Number of solicitors sanctioned by SDT falls sharply

Spooner: increasing complexity

There has been a sharp fall in the number of solicitors struck off, suspended, fined or reprimanded by the Solicitors Disciplinary Tribunal (SDT), its annual report has shown.

The SDT has also expressed concern about the growing number of members of the public seeking to bring private prosecutions against solicitors.

The annual report covers the 16 months to 31 August 2014 as the SDT begins to move its reporting period in line with its financial year, but still the number of solicitors sanctioned is lower than in the previous year.

Some 70 solicitors were struck off during the 16 months, compared to 75 in the preceding 12 months. There were 20 suspensions (down from 43), 40 fines (down from 81) and three reprimands (down from 18).

The falls come against a background of reducing referrals to the SDT in the first place – from 239 in 2011/12 to 166 in 2012/13 and 134 for the 16 months to 31 August 2014. This is likely to reflect the relatively new powers of the Solicitors Regulation Authority (SRA) to reprimand solicitors and fine them up to £2,000 without needing to refer them to the SDT, as well as to enter regulatory settlement agreements.

SDT president Andrew Spooner said, however, that the number of sitting days at the tribunal per case is increasing “as cases coming before it are often more complex and more fiercely contested than has been the case in the last”.

Writing in the report, SDT chief executive Susan Humble said there had been a “significant increase” in the number of consumer bids to prosecute. There were 12 in the 16-month period, of which two were accepted. In three cases the applications were adjourned to enable the SRA to investigate, while in the remaining seven, a panel decided that there was no case to answer.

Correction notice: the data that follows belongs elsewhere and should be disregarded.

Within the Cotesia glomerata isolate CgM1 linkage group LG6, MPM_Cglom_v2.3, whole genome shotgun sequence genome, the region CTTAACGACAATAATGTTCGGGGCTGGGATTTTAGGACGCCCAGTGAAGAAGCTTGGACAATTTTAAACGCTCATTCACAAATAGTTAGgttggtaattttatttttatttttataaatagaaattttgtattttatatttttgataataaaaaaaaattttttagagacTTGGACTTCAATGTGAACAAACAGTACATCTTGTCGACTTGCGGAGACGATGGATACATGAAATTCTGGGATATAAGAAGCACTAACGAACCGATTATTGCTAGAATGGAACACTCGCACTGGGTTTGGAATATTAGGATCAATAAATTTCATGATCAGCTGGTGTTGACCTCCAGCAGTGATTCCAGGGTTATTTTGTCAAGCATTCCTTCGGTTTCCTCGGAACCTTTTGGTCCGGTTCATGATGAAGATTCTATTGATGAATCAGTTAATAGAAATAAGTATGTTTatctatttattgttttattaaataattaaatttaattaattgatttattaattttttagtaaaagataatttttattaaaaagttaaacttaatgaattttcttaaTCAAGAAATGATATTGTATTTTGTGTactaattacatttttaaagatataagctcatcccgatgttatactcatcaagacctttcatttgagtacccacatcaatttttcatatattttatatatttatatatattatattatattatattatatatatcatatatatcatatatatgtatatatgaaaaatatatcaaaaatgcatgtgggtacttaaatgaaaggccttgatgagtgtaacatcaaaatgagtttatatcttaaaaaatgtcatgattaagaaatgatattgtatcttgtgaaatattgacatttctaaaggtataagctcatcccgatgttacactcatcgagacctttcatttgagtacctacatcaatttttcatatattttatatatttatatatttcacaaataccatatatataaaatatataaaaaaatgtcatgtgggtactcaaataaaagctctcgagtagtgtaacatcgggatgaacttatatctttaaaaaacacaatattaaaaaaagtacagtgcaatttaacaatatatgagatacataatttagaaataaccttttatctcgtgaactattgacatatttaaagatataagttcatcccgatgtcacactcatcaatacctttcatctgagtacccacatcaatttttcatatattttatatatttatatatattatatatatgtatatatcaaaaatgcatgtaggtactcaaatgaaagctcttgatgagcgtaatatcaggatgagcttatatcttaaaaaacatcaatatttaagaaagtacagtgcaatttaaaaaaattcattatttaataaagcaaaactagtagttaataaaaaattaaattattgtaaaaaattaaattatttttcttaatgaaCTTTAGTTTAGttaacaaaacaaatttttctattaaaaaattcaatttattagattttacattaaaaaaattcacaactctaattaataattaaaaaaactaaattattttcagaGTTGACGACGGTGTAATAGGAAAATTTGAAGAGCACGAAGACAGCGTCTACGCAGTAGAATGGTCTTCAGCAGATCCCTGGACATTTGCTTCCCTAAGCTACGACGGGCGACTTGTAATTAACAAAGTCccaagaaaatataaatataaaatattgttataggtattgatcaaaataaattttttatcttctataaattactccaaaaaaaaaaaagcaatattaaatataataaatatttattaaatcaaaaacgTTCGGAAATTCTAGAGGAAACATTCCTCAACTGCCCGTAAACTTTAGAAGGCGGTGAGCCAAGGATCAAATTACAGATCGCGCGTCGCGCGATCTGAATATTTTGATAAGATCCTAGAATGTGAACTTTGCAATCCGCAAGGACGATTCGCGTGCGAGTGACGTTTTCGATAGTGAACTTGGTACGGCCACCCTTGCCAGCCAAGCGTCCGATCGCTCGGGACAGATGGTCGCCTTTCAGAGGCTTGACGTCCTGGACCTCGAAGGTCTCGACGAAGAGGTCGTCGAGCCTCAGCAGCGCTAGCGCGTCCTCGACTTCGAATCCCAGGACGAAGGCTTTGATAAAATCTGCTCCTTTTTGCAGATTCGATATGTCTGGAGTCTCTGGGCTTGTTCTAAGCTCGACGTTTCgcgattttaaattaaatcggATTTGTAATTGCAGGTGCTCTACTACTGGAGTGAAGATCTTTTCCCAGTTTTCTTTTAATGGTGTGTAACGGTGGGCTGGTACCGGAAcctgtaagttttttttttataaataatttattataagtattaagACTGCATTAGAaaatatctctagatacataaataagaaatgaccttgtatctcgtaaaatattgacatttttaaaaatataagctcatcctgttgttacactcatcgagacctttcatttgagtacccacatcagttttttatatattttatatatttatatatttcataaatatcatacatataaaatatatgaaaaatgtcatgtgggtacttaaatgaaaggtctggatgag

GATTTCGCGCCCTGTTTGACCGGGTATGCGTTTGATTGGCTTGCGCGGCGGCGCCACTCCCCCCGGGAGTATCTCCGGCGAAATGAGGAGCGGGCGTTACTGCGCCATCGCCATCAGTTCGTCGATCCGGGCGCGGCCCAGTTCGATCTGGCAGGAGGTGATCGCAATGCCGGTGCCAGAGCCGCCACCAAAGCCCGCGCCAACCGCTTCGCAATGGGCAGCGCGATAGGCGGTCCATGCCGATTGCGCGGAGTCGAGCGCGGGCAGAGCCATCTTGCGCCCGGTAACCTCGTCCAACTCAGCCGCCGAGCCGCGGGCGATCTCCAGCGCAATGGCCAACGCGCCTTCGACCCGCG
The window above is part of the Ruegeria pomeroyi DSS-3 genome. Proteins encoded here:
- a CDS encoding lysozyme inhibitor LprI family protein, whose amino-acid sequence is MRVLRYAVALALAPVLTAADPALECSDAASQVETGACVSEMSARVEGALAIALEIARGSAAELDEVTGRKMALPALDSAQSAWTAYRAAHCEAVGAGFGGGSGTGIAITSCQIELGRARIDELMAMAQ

Ms Humble said: “In some ways this is a worrying trend in spite of providing evidence of increasing consumer empowerment. A lay application to the SDT should rarely be first choice for the consumer if legal consumer complaints procedures are working effectively.

“The most common reason given for sending proceedings to the SDT is that the consumer either does not understand or does not know why their complaint has been rejected by other bodies, including the Legal Ombudsman and Solicitors Regulation Authority. This indicates that there is still much work to do to inform and educate consumers.”

Ms Humble also laid out the SDT’s opposition to the SRA’s bid to increase its fining powers. All such fines are appealable to the tribunal.

“The tribunal has strong public interest reasons for opposing such an increase, with particular emphasis on independence, impartiality and transparency. The SDT feels uncomfortable about this development, which could realistically result in a perception by the public and legal services providers that the SRA is acting as investigator, prosecutor, jury and sentencing judge in what would be an exercise carried out on the papers without oral hearing.”

Ms Humble stressed that the SDT was not taking this position out of self-interest or a desire to maintain its workload, suggesting that the change would lead to more appeals to the tribunal.

Last week it emerged that the number of barristers disbarred or suspended had risen.


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